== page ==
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This page contains an edited extract from the following book.  You are advised to read the original publication if you are seriously researching the content.



. . . fishermen of Broughty Ferry.  They are from 15 to 28 tons burden.  The crew consists of about seven men, and the cost of these modern fishing smacks is about three hundred pounds.  There are also seven second class or open boats, of from three to six tons, which have a crew of four men each.  The cost of these fishing vessels considerably exceeds seven thousand pounds, and the number of men employed almost two hundred, besides a large female population engaged in the preparatory part of the fishing operations.  This is therefore a large, important, and valuable industry, the produce of which costs only the interest on the plant and the labour of the fishermen and their families.  Of the value of the produce we can give no estimate, but it must be of great amount yearly.

The Chevalier de Johnstone, in his Memoirs of the Rebellion in 1745-46, gives an account of his escape from Culloden.  On his way south to Broughty, happening to pass by Duntrune, he applied to Mr. David Graham,  VI. in the account of the family of Duntrune, in the chapter on Dundee (Landward), for assistance and shelter. Mr. Graham had two nephews in the rebel army, but "had remained quiet at home, without declaring himself."  He says Mr. Graham was out in 1715.  Having little property after that unfortunate adventure, he entered the service of the East India Company, attained the command of one of their ships, by which he had acquired a considerable fortune, and raised his family.

Mr. Graham, on hearing of the sad condition of the fugitive, had him brought to an inclosure on his property where there was very high broom.  There he visited the Chevalier, apologised for not daring to take him to his Castle of Duntrune on account of his servants, of whose fidelity he was not assured.  He promised to get him a boat and boatmen to carry him across the Firth (of Tay), and to send him breakfast.  Very soon the food was brought.  He says, "I devoured seven or eight eggs in a moment, with a great quantity of bread, butter, and cheese," and a bottle of white wine, and another of beer, which were much relished.  He had been for seventeen days previously upon oatmeal and water.  For dinner he had beef, which disappeared as quickly as the eggs had done.  After which Mr. Graham and he, drank a bottle of fine old claret together, and after telling him how to proceed, Mr. Graham left him.

The instructions were:- At five o'clock precisely he was to climb over the wall of the enclosure at a place pointed out, where he would see the gardener with a sack of corn on his back, whom he was to follow at some distance, till he entered a windmill when an old woman would take the place of the gardener, whom he was next to follow in the same manner to the village of Broughty, whither she would conduct him.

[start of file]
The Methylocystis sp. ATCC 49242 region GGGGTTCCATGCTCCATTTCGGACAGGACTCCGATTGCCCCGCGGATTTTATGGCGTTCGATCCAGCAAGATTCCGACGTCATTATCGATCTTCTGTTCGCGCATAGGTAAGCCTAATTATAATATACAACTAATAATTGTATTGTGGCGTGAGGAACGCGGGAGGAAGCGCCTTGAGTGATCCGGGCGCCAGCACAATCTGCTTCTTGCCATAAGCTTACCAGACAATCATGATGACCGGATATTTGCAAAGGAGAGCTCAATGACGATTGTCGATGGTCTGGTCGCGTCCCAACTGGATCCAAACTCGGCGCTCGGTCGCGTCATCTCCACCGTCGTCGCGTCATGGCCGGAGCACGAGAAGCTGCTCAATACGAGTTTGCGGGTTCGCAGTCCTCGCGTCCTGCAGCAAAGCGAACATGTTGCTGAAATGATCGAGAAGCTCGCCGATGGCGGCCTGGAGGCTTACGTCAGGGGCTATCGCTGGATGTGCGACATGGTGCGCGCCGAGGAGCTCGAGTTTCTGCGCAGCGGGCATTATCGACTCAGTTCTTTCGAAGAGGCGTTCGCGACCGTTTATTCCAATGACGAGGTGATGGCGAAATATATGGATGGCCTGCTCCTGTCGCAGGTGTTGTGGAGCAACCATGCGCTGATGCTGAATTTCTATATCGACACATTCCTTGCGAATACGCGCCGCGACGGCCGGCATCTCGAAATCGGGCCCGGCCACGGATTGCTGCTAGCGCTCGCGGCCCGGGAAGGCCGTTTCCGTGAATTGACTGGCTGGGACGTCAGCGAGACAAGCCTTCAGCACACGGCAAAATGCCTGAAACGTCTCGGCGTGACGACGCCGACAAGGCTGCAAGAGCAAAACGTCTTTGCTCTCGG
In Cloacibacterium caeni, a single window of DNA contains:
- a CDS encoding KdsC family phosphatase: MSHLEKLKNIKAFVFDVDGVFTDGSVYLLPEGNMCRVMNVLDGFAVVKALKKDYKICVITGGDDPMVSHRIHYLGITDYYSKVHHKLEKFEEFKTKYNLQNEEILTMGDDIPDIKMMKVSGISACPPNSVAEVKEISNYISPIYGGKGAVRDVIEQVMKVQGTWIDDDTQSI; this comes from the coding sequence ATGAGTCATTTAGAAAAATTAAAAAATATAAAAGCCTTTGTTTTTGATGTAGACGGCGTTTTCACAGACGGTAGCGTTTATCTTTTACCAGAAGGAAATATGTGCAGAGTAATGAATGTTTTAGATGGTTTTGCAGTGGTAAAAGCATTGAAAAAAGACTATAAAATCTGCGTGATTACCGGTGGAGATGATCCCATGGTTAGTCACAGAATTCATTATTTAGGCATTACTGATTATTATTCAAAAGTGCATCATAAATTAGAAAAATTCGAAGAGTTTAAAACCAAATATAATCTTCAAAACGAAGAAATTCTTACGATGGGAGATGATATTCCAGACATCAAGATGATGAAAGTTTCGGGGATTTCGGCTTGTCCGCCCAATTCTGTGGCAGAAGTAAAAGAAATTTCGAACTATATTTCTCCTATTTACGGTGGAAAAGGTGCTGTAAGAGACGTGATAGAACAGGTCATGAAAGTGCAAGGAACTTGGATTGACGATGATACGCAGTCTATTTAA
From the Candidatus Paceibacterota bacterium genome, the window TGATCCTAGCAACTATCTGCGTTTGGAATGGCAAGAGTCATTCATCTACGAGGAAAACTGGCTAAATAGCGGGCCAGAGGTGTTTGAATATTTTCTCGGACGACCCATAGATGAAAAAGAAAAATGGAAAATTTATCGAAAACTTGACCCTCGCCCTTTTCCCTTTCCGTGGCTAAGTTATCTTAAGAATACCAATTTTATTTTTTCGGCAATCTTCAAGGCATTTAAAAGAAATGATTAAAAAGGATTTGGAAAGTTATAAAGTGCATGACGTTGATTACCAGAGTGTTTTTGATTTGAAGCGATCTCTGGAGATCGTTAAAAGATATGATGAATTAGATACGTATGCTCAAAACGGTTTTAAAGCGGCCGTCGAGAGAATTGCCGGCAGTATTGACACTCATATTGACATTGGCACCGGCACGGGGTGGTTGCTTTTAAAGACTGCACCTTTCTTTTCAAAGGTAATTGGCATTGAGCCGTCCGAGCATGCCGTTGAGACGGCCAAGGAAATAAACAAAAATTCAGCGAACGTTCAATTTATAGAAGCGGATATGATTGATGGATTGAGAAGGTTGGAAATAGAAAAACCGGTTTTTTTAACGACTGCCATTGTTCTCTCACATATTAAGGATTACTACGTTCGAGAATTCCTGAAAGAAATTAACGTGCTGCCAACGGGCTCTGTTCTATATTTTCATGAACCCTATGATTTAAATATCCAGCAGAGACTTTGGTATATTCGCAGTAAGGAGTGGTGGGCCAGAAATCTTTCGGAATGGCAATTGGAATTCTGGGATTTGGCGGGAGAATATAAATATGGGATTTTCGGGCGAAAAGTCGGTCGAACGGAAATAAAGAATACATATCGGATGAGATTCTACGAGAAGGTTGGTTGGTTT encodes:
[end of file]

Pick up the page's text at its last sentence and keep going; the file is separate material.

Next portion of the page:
He found the gardener, and all went well with him, but among three or four old women, who passed the mill at the time, he was at a loss which to follow, until one of them made a sign with her head, which he understood.  On reaching the top of the hill above Broughty she made him stop until she saw if all was ready, when she would return.  After having waited half an hour he left the road, went forward to the brink of the hill, and lay down in a furrow, where he could see the way she would come.  A few minutes after he had lain down eight or ten horsemen passed the place he had quitted.  She told him the horsemen were dragoons, who had searched the village strictly, and had so frightened the boatmen whom Mr Graham, had employed, that they absolutely refused to carry him over.  She was so terrified that she was, with difficulty, induced to show him the way to the village, and the village inn.

On entering the public-house the landlady, a Mrs. Burn, whispered into his ear that he had nothing to fear in her house, as her own son had been in Lord Ogilvy's clan in the rebel army.  She pointed out the boatmen, and he tried much to get them to ferry him over, to no purpose, as they were trembling with alarm at the threats of the soldiers.  Two daughters of the landlady, pretty, young girls, he flattered, and got to plead with the men, which they did heartily, but with equally little success, after which the girls called them cowards.  The elder asked the younger if she would take an oar, and she would take another, and they would row him over, to the shame of the poltroons.  At last he took the oars to the boat, pushed it into deep water, took an oar himself, and the girls took the other by turns.  They left Broughty at ten o'clock, and reached the Fife side before midnight, when the girls landed him, and showed him the road to St. Andrews. He offered them money, which they refused, but he contrived to slip ten or twelve shillings into the pocket of the elder, and they parted.

There were many such episodes as this in the history of the fugitives after the "'45".

Extracts of historical interest from old books.


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This page was updated - 09 December, 2014